This section is from "The Horticulturist, And Journal Of Rural Art And Rural Taste", by P. Barry, A. J. Downing, J. Jay Smith, Peter B. Mead, F. W. Woodward, Henry T. Williams. Also available from Amazon: Horticulturist and Journal of Rural Art and Rural Taste.
By far the greater proportion of plants that are multiplied by cuttings require artificial heat. Nevertheless, cuttings of many tender plants may be struck in the open ground, or in pots and in frames, without heat, and in every case the mode of procedure is nearly the same. The object of this paper is more particularly to put beginners in the way of spring propagation, a branch of horticultural practice which has acquired immense importance since gardening has become contracted to an almost exclusive adoption of the bedding system. Very much of what we have to say will be applicable to summer propagation without artificial heat, though our business is more directly with the propagation of plants at this time of year by means of the heat of a tank or a dung-bed. We suppose the heat to be sufficient and constant. If from fermenting material - there should be a large body of it in a nicely-tempered state - there is nothing so good as a tank, for the operator has thus complete command over his work, and can enjoy the comfort of a warm house while attending to his duties. As a rule, a bottom-heat of 60° to 70° will suffice for all kinds of bedding-plants that are struck from cuttings.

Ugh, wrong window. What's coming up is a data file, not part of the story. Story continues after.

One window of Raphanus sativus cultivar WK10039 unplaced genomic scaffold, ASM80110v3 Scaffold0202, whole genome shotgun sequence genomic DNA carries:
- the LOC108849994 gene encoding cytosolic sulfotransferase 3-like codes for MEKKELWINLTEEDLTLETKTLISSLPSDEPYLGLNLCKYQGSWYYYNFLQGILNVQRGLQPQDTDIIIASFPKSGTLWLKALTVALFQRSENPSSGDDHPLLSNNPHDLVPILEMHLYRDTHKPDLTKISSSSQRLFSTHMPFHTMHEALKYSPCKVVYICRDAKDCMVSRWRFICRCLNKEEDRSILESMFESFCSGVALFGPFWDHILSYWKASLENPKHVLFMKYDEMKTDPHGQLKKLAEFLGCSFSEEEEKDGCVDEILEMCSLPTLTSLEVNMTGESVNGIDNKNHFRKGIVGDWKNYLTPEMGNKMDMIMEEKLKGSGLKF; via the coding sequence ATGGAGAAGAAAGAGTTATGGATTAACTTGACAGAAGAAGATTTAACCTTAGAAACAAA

A temperature of 80° to 90° may be used by persons who have had much experience, but 70° should be the maximum for beginners.
An extremely valuable article; but why did you not adopt the practice of one of your competitors by saying "adapted" from the Floral World, and thus try to make your readers imagine you knew more than the author whose actual words only were used ?